We’ve all read at least something about welcoming wildlife in the garden. Providing suitable habitat—including food, water, and shelter—is essential. Sometime the habitat that wildlife chooses isn’t quite what you would expect, though. My current case-in-point is the rather large toad that has been living on our deck all summer long.
Above: A potted Pyrrosia fern summering on a deck doesn’t seem to offer much in the way of wildlife habitat, but evidently toads think otherwise!
At first glance, a deck doesn’t seem like a great spot for a toad to set up residence, especially one that is the main route four dogs take to and from the back yard several times a day. Still, “our” toad seems happy there. Food doesn’t seem to be a problem, since he or she seems to be able to find plenty to eat—especially in the evening when the lights in the living room or out on the deck are on and are attract night-flying insects.
I added a plant saucer to make sure adequate water was available, which takes care of two of the three basic characteristics of suitable wildlife habitat. (Dogs and toad don’t seem to mind that they are sharing, as long as I keep the saucer filled up.)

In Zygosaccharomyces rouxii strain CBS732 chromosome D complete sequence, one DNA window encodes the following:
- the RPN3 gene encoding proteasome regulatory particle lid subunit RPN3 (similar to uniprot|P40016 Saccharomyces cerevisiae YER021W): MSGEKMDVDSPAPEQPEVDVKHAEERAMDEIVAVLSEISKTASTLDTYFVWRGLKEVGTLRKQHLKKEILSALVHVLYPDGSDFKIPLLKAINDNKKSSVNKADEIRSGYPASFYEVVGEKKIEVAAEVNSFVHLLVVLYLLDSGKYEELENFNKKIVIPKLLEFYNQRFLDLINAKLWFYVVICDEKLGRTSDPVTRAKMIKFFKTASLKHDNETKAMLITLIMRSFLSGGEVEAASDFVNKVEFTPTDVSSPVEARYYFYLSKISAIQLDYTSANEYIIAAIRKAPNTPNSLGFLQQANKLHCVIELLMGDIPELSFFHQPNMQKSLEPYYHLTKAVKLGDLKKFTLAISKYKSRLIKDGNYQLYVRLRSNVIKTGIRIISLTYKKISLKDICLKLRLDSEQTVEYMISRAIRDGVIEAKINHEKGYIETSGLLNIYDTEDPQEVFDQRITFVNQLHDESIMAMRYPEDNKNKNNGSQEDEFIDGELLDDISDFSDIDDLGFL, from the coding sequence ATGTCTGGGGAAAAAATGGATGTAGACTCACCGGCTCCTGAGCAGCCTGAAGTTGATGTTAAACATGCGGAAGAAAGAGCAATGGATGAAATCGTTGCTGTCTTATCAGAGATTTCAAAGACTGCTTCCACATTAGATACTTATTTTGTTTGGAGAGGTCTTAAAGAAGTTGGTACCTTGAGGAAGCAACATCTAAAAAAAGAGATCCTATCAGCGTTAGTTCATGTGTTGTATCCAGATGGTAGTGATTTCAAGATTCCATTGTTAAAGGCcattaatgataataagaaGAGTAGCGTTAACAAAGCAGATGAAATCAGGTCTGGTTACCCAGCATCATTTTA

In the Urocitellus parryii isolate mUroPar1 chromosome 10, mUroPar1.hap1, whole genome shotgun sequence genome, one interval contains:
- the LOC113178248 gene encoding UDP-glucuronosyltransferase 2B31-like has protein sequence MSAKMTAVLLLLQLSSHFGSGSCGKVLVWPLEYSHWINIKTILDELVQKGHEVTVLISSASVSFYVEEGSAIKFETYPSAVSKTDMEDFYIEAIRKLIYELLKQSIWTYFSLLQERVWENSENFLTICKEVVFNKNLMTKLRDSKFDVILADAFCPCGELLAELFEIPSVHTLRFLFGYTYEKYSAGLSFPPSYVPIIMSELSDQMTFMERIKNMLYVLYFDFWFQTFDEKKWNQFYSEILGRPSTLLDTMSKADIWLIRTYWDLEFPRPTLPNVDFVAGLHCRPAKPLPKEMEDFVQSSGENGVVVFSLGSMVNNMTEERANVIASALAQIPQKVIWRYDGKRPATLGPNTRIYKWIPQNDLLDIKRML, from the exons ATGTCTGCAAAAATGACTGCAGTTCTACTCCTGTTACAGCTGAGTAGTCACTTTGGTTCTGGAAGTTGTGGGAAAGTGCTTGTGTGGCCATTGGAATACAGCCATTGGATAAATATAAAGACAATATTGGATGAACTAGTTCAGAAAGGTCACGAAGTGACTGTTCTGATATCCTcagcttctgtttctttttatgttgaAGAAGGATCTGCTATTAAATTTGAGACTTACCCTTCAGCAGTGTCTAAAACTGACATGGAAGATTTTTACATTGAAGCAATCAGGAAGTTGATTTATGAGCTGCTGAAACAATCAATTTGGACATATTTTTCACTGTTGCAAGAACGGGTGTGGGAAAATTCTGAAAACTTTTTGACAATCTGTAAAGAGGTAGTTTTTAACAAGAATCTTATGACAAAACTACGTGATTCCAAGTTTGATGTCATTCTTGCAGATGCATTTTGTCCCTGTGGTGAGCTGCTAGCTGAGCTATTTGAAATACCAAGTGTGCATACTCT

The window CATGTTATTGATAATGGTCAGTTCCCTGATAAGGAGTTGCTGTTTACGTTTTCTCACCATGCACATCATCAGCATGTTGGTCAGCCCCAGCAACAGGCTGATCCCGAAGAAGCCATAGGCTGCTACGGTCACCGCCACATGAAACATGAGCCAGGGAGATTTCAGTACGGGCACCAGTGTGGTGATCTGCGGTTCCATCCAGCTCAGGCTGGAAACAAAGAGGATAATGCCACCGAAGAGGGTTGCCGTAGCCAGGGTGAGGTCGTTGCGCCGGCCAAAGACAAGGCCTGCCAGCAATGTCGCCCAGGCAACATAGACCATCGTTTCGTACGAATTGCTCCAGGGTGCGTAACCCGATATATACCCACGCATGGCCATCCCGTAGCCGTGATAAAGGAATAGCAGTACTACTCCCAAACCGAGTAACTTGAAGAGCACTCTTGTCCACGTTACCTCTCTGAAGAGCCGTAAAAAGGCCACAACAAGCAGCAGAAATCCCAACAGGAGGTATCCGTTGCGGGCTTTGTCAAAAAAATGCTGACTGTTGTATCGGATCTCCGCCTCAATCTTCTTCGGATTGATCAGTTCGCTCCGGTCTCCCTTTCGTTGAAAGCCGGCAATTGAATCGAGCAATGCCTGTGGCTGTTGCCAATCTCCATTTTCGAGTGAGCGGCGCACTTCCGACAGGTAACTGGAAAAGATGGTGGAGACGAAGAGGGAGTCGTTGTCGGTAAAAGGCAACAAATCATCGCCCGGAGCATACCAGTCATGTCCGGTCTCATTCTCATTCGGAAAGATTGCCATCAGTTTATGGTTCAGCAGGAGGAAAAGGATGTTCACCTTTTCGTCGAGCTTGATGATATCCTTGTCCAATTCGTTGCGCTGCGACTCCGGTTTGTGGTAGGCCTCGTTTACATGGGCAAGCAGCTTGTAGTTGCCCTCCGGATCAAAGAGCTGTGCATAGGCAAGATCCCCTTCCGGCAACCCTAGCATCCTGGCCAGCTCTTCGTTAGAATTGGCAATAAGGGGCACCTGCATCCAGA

Shelter is another story. I wondered what our resident toad did during the day and in very hot weather, since toads normally spend the daytime in cool, moist soil, either under logs or debris or in burrows. During hot, dry weather they can aestivate, meaning they spend the hot summer days in a dormant state, in burrows or similar locations. As it turns out, houseplant containers provide perfect shelter.
Above: A potted sansevieria is the perfect spot for summertime snoozes, thank you very much, as the photo above illustrates.
Toads also are quite a bit more physically able than one might expect. In order to get up onto the deck, “our” toad had to hop up either four steps on one end of the deck or three on the other. I’ve known for some time that toads could hop up steps—we had them on our deck in Pennsylvania—but still it never ceases to amaze me. In addition, though, our current deck-dweller climbs up into a plant pot each morning for a daytime snooze, then re-emerges in the evening. While I doubt one could manage to climb up into a standard pot, I have a couple of houseplants that are potted in shorter azalea pots. “Our” toad seems to spend a day or two in one of the pots before switching to the other. Perhaps he or she enjoys having a chance of scenery.
Above: Shorter pots are an easy climb for a full-size toad. Ours routinely climbs into two different pots, one that is 7½ inches tall and the other is 8½ inches. Plus, he or she climbs up onto the 5½ inch tall dolly the pots rest on. “Our” toad spends more than half its time snoozing in the pot in the center of this photo. The plant saucer in the foreground—filled immediately after this picture was taken—provides a reliable source of water.
When the summer comes to a close and it’s time to bring houseplants back indoors, I’ll move our houseguest down into the garden. I just need to make sure I help him or her make the move early enough to dig a wintertime burrow.